On the Frontlines of a Paradigm Shift
We parted ways with a lot to think about… and a book inscription:
Sorriso Restaurant in Washington, D.C., was the place. Nomi Prins was our dinner company.
Ms. Prins is a brainy mathematician, author, journalist, ex-Goldman Sachs managing director and more. We’ve been making our way through her latest book, All the Presidents’ Bankers: The Hidden Alliances That Drive American Power.
It explains the 100 year bedfellowship between Wall Street and D.C, and how those power relationships affected American public policy, the economy and you.
The short version, as you might expect, is they’ve affected policy, the economy and you a lot. And not in your favor. The extent of it, though, is greater than we originally thought, and we’re only barely into the chapter on the 1920s!
“I researched the history in my book,” Nomi explained, “because it’s the intellectual foundation for examining the power dynamics at work today and their impact.”
Her convictions are why we took an interest in Ms. Prins’ work in the first place. In 1999, Addison and Bill Bonner founded these Daily Reckoningsto pull back the curtain so everyday investors can see what goes on in the boardrooms of Wall Street’s biggest banks and in the corridors and meetings rooms of the Capitol in Washington, D.C.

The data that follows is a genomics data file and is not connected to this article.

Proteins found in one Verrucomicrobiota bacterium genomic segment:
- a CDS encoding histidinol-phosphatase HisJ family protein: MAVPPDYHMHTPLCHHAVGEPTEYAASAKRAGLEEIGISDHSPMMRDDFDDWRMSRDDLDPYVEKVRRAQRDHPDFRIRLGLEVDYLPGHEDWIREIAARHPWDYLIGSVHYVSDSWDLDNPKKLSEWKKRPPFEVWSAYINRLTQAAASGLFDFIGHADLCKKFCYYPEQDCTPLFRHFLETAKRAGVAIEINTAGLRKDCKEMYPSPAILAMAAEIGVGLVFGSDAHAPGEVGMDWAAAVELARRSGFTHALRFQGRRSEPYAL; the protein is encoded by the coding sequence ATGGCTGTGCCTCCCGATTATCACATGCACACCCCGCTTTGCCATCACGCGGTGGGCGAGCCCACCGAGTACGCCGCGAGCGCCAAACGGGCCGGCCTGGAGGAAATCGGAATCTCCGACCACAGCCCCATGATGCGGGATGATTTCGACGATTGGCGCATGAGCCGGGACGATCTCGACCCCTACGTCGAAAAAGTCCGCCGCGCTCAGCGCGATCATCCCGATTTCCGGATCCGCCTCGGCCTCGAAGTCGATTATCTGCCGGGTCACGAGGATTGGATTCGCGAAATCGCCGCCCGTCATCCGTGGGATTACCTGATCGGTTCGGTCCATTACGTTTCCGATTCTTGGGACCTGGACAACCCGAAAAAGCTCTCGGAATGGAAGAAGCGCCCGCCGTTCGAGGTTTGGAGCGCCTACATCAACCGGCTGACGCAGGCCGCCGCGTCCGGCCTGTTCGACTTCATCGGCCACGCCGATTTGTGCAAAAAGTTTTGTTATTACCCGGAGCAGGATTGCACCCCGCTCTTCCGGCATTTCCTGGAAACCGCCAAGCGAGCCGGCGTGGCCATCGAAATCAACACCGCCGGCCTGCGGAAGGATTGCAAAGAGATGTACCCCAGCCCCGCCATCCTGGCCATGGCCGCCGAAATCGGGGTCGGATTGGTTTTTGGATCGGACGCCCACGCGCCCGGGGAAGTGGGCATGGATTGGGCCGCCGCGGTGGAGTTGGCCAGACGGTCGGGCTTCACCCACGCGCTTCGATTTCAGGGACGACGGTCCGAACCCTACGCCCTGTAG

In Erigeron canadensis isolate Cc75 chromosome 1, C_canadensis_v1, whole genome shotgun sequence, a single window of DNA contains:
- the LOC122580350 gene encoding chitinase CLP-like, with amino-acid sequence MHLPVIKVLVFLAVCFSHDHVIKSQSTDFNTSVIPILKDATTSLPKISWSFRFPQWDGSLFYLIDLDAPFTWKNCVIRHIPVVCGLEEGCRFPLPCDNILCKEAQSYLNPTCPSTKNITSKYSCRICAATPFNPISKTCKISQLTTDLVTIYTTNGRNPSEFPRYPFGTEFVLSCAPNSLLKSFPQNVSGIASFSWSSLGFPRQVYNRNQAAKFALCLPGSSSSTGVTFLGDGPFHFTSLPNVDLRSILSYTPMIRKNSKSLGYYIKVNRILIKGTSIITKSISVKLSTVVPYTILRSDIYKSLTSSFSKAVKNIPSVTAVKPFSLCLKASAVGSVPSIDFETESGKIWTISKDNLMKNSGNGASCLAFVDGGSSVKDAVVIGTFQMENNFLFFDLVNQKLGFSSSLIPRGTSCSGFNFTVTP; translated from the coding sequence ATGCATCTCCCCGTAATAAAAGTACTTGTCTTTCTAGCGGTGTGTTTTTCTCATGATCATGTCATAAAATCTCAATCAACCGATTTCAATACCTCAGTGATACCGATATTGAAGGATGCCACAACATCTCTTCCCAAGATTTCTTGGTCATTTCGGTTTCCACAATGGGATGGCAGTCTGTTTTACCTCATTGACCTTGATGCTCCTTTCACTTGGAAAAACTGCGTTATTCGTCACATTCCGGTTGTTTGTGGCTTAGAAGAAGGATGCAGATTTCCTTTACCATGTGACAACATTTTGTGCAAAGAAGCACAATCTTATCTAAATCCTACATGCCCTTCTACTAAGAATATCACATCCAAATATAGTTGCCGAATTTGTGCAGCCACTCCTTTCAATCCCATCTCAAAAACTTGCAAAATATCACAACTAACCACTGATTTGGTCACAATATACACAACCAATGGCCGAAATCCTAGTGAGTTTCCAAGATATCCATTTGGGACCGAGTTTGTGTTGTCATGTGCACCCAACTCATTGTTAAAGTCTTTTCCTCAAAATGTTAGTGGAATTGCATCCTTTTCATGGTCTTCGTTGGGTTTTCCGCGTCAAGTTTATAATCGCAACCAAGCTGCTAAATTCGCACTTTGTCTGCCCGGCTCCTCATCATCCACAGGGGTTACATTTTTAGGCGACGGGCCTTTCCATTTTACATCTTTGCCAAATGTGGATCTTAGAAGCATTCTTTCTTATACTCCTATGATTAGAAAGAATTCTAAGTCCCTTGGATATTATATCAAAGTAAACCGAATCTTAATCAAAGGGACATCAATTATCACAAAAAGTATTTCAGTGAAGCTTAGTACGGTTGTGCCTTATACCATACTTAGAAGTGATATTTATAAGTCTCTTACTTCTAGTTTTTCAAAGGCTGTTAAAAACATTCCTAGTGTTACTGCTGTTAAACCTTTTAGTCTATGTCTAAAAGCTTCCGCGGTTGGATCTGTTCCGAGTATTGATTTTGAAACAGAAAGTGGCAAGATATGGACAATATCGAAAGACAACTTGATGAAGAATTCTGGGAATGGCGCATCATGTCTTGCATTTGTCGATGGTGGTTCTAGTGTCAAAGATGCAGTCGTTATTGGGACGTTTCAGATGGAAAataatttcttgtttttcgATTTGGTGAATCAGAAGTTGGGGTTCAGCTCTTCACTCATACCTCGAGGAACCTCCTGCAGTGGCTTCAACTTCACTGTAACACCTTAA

More than giving you a glance, though, we also want to offer you a credible alternative. Ways to understand what’s happening, invest and prosper, despite the shadowy alliances driving the financial system.
A bankster’s worst nightmare, each of them. Together, they’re a bankster’s coronary.
They’re on the front lines — in books, on TV, in our publications — chipping away at the status quo. Each time they do, they help us understand the endgame of central bank and political meddling in the U.S. economy — and, by extension, the global economy.
That endgame, as we’ve said before, will be a paradigm shift — a fundamental change in the way people view, model and explain economic reality.
Jim Rickards often cites Thomas Kuhn’s example of the paradigm shift from the geocentric model of the universe (the Earth’s the center of the universe) to the heliocentric model (the sun’s the center of the universe).
That bad model persisted for about 1,500 years, until Galileo’s paradigm finally prevailed. The church and all the smartest people in the world used very good math, physics and astronomy to embellish the old model despite more and more evidence that appeared to the contrary. And they were completely wrong.